BHP Billiton Ltd. is slashing its dividend. This is good news. As painful as the cut might be in the short term, it demonstrates that management is finally recognizing the extent of its long-term challenge.
Until Monday, the world’s largest miner had stubbornly stuck to a progressive dividend policy despite years of falling commodity prices. BHP had promised to maintain or increase payouts year after year, even if it cost the company billions in badly needed capital.
It was an act of hubris. Trying to strap an ever loftier dividend onto the unpredictable ups and downs of the commodity market brings to mind a certain story that involves making wings out of wax, flying too close to the sun – and you know how it goes from there.
Fortunately, BHP’s story is no longer headed for a splash. The end of the company’s outrageously large dividend demonstrates that chief executive officer Andrew Mackenzie has finally recognized the extent of this commodity slump and rearranged priorities to reflect what is most important in today’s mining industry.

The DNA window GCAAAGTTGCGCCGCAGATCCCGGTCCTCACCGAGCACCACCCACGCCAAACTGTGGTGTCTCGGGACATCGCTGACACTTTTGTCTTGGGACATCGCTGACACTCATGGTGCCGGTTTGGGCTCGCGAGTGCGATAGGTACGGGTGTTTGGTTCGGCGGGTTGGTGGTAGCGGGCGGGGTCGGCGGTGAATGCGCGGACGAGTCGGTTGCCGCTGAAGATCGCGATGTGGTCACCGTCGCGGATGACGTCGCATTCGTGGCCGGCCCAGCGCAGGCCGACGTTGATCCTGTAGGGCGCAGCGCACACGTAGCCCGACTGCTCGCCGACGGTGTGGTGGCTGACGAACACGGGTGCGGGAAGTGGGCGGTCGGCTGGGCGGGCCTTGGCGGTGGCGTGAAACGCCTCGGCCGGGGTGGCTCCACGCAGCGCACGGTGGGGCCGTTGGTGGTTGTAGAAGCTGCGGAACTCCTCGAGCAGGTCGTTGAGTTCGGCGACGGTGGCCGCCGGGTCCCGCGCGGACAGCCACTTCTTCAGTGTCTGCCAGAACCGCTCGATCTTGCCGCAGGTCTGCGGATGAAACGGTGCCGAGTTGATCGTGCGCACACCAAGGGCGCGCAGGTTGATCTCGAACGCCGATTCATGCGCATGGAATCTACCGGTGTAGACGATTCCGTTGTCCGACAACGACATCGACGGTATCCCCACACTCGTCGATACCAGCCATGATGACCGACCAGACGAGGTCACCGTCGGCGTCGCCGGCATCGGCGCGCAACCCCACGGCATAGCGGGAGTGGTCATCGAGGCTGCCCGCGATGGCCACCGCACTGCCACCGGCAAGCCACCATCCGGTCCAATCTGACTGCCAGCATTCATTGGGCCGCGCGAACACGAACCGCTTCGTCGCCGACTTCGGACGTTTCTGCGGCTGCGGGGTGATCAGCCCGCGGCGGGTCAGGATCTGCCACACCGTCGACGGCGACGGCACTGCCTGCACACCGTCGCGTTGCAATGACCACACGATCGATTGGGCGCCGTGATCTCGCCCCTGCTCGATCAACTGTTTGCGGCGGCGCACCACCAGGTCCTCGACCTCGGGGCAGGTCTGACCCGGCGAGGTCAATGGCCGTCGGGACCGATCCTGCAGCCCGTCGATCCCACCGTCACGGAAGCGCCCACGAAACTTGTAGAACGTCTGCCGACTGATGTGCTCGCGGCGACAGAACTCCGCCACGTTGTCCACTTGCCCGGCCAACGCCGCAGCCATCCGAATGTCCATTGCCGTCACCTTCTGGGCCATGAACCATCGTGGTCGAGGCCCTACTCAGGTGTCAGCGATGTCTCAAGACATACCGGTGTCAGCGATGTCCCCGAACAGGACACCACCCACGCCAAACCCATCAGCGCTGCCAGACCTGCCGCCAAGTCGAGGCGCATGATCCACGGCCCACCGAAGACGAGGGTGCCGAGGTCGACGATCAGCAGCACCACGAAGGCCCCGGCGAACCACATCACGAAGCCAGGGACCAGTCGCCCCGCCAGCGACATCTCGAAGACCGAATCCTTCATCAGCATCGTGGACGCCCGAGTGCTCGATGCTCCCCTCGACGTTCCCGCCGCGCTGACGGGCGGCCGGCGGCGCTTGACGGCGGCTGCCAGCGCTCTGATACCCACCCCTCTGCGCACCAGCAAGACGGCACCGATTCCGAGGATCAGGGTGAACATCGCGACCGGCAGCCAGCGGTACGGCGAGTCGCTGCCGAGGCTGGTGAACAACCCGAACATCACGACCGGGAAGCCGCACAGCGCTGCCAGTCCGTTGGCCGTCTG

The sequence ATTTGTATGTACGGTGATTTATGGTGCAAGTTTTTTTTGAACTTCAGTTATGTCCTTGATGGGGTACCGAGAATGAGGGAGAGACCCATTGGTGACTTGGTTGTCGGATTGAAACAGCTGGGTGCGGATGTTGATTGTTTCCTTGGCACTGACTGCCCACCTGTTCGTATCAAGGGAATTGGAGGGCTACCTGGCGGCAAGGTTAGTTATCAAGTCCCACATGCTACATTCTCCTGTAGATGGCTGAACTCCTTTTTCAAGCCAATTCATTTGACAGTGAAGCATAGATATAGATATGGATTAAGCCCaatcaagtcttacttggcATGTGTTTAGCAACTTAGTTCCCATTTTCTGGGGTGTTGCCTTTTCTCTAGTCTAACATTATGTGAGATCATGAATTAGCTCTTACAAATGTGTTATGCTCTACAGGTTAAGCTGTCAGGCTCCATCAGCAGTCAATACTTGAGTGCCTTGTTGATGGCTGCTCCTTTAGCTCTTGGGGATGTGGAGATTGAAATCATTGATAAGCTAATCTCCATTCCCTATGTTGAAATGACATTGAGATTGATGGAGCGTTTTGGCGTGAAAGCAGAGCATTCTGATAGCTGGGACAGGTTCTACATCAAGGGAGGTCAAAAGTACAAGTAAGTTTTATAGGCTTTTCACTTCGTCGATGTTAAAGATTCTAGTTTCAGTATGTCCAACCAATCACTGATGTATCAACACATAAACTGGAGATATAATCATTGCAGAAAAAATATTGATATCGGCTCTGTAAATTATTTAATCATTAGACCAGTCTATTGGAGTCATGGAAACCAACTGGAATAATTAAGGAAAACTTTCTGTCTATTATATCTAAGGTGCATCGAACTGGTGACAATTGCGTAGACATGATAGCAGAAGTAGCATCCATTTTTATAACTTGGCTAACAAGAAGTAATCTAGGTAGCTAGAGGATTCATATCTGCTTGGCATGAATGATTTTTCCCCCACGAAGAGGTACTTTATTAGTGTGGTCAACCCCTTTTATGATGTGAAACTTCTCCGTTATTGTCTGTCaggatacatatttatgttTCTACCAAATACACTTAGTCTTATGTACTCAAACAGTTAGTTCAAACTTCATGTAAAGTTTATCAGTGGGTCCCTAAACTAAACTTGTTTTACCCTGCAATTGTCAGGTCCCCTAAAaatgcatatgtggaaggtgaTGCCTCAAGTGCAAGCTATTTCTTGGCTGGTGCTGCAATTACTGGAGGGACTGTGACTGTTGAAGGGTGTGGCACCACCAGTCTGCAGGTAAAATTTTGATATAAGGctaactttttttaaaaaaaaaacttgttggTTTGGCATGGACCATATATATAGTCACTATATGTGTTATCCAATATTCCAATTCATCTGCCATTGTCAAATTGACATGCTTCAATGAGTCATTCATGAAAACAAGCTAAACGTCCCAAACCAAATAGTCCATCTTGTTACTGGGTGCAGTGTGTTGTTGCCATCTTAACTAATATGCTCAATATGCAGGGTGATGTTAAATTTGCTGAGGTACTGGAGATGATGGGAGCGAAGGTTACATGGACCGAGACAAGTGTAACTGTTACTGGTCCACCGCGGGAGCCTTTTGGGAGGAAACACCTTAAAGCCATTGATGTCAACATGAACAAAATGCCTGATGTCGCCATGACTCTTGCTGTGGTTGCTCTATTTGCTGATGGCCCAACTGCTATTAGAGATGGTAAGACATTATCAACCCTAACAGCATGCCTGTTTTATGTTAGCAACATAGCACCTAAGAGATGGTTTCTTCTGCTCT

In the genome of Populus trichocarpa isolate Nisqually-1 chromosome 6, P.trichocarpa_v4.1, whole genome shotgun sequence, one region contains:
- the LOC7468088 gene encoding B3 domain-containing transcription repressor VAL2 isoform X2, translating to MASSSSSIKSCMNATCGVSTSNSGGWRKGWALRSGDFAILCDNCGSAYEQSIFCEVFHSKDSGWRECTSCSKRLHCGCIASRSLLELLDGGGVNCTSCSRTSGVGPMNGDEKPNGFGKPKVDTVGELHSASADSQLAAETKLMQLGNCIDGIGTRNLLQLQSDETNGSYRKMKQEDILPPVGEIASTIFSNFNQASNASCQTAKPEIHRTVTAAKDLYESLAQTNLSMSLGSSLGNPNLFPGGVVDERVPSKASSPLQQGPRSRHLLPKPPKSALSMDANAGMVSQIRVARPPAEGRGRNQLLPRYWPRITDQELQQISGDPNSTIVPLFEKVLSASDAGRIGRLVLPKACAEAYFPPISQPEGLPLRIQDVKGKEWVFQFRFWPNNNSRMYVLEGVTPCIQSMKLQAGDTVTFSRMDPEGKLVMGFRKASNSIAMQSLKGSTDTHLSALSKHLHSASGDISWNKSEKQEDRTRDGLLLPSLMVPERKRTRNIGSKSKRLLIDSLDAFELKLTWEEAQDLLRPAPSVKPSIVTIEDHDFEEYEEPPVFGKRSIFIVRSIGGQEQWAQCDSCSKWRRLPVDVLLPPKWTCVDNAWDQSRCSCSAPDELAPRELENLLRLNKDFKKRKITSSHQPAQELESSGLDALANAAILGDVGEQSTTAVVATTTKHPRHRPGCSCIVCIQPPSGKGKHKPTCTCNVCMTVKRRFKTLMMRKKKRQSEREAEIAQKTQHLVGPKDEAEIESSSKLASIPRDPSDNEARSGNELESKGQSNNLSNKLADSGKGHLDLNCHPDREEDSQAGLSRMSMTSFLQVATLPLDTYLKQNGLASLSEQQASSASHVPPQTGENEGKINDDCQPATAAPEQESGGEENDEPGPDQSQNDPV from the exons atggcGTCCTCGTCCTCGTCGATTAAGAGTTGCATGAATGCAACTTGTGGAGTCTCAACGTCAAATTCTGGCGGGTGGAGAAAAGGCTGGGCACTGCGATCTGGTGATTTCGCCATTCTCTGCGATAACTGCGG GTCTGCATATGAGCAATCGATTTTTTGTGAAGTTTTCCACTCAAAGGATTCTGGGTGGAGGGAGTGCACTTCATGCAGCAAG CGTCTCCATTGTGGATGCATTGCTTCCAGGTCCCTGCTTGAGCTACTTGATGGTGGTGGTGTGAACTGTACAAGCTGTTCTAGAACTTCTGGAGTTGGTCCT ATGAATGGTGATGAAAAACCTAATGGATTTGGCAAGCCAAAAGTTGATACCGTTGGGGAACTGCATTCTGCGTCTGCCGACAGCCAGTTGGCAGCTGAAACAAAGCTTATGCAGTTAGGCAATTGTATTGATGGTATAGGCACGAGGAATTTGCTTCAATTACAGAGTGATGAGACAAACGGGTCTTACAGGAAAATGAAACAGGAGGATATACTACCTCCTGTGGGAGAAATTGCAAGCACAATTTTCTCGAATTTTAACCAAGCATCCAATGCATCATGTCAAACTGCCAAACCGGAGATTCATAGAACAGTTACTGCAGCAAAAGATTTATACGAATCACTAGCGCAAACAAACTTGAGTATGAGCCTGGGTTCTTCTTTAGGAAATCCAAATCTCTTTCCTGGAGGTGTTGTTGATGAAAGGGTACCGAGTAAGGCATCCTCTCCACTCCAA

Among other things, that means putting the needs of credit-rating agencies ahead of yield-hungry shareholders. BHP has $32.5-billion (U.S.) in debt, so maintaining an elevated credit rating is vital to its financial health. Any significant downgrade would send its cost of borrowing soaring.
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